However, at the same time he encouraged me to develop my own style.
I’m a big fan of David King’s conducting, and I always enjoy watching Garry Cutt and Bramwell Tovey.
I think clarity is so important – with all four you always know exactly what they’re asking you for as a player, so I’m aiming to achieve that with my own conducting.
Malcolm Wood: How did your appointment at Denton Band come about?
Jessica Tredrea: I actually applied for the job earlier this year, but they’d already appointed someone so I offered my services as a ‘dep’ conductor should they ever find themselves short for a rehearsal.
That situation actually came about during Easter, so I stepped in for a week of rehearsals.
When the MD resigned in October the Band Chairman contacted me asking if I was still looking for a position.
Another candidate and I took four rehearsals each over the course of a month, and after an interview it came to a band vote. Luckily they liked me best!
Malcolm Wood: For anyone new, walking into a band room can be daunting, so how are you finding it so far?
Jessica Tredrea: Daunting is certainly the word, but my degree had already prepared me so well that despite some initial apprehension I was able to go and just enjoy the experience.
I get along with the players really well, and I think almost everyone has said to me over the last few weeks how much the morale of the band has improved.
We’ve been working hard on the fundamentals, and I think there have already been some massive improvements in both the standard and consistency of the playing.
Malcolm Wood: What aims and objectives do you have for Denton then?
Jessica Tredrea: I’m realistic.
I know there’s a lot of work to be done, but I hope to keep steadily improving the standard of the band, with a long term aim to try and gain promotion into the Third Section by 2014 - so watch this space!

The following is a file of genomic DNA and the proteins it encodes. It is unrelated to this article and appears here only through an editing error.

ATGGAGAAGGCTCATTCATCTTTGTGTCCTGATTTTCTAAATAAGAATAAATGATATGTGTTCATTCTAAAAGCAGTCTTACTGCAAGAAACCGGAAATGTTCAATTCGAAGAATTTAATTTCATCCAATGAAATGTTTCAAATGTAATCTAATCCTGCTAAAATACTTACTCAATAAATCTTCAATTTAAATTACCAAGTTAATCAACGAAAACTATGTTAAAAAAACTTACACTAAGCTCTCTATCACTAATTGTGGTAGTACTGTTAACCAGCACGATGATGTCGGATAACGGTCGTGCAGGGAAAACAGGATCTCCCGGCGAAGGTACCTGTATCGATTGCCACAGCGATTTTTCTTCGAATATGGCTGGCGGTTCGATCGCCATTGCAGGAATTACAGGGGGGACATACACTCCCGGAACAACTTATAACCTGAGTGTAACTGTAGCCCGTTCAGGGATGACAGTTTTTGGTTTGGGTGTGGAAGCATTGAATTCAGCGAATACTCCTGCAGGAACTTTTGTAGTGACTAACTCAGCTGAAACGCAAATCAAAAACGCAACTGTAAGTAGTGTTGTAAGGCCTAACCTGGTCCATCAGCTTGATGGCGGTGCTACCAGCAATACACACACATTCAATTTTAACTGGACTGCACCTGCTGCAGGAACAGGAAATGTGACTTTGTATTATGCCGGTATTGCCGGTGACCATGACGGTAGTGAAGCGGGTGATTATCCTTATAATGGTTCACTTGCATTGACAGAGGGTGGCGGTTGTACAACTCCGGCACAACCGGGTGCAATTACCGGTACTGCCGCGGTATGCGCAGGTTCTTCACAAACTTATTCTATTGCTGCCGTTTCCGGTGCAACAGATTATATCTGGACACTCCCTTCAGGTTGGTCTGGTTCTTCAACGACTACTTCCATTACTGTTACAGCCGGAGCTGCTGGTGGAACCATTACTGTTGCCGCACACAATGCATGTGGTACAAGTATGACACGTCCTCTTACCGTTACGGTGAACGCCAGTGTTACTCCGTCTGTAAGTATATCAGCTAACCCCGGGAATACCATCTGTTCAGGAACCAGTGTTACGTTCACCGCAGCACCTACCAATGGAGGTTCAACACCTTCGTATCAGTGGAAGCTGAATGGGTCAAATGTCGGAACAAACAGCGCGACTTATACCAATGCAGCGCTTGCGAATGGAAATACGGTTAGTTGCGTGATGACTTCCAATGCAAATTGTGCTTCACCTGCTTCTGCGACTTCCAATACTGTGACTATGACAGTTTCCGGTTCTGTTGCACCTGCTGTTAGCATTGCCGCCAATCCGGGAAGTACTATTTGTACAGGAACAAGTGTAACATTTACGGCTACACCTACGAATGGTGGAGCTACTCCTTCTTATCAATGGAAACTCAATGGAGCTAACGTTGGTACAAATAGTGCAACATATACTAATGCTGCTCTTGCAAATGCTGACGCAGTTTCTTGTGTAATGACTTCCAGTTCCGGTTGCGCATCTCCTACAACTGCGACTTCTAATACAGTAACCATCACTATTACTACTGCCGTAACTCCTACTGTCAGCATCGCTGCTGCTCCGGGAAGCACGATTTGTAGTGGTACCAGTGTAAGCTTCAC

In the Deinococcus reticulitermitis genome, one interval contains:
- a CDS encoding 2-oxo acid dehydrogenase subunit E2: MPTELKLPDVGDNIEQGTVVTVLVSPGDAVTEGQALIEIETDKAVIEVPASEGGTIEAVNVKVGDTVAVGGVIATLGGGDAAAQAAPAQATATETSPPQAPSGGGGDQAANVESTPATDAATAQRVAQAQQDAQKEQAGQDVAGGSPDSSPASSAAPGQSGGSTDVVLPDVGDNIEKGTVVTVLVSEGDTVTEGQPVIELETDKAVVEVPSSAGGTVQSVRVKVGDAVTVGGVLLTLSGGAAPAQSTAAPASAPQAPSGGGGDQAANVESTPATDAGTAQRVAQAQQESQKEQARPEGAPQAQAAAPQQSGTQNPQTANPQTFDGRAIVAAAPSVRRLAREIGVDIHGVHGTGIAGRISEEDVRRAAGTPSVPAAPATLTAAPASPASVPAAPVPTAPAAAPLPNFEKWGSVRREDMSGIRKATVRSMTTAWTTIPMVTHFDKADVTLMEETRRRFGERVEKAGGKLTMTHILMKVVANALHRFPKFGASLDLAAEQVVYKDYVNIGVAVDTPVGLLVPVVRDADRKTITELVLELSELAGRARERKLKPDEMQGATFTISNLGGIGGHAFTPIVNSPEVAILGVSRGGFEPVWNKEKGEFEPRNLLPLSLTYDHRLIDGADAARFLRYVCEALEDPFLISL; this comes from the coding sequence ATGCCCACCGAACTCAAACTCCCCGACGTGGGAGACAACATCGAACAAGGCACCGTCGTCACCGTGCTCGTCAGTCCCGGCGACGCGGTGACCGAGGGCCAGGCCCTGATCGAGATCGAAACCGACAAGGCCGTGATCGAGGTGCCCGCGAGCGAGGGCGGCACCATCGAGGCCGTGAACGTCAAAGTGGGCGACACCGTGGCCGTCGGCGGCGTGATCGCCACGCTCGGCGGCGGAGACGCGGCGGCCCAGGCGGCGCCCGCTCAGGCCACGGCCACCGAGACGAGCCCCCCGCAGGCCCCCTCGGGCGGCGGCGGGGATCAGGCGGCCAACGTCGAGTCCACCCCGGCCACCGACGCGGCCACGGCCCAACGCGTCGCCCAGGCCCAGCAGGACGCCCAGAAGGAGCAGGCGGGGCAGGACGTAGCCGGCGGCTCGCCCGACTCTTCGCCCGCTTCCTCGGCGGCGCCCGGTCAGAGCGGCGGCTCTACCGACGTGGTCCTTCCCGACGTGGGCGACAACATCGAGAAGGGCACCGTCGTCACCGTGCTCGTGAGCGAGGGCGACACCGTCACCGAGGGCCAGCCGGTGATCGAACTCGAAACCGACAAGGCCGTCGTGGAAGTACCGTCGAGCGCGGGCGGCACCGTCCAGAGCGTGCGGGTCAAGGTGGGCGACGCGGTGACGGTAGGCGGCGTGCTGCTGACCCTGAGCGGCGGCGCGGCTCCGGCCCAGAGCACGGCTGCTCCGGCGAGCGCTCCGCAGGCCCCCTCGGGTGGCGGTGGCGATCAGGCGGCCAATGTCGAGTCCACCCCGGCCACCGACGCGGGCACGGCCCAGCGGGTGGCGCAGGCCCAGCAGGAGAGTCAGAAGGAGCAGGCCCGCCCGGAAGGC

Malcolm Wood: Once your studies are over, do you have a musical career path in mind, and are you hoping that will include conducting more brass bands?
Jessica Tredrea: I’d like to do a PGCE and become a primary school teacher, whilst building a musical portfolio alongside.
Eventually the dream is to be doing enough in my musical career that I’d only need to work part-time or as a supply teacher. I’m hoping that conducting can be a big part of my musical life and I’d like to branch out into other groups at some point.
I’m actually getting some experience at choral conducting over Christmas.
However, my first love is brass bands, and right now I just want to grab every opportunity that comes my way.
Malcolm Wood: There are not many female conductors in banding at the moment, so what advice would you have for anyone thinking they'd like to give it a go?
Jessica Tredrea: Just do it. Don’t let anyone or anything hold you back.
I think that probably to some degree there will always be people with prejudices, and there’s no denying that it’s difficult to fight that.
However, I’ve found conducting to be one of the most rewarding things I’ve ever done and, no matter what, the negative experiences and encounters are far outweighed by the positive ones!
Malcolm Wood: Thanks for your time and best of luck with the remainder of your studies and your conducting.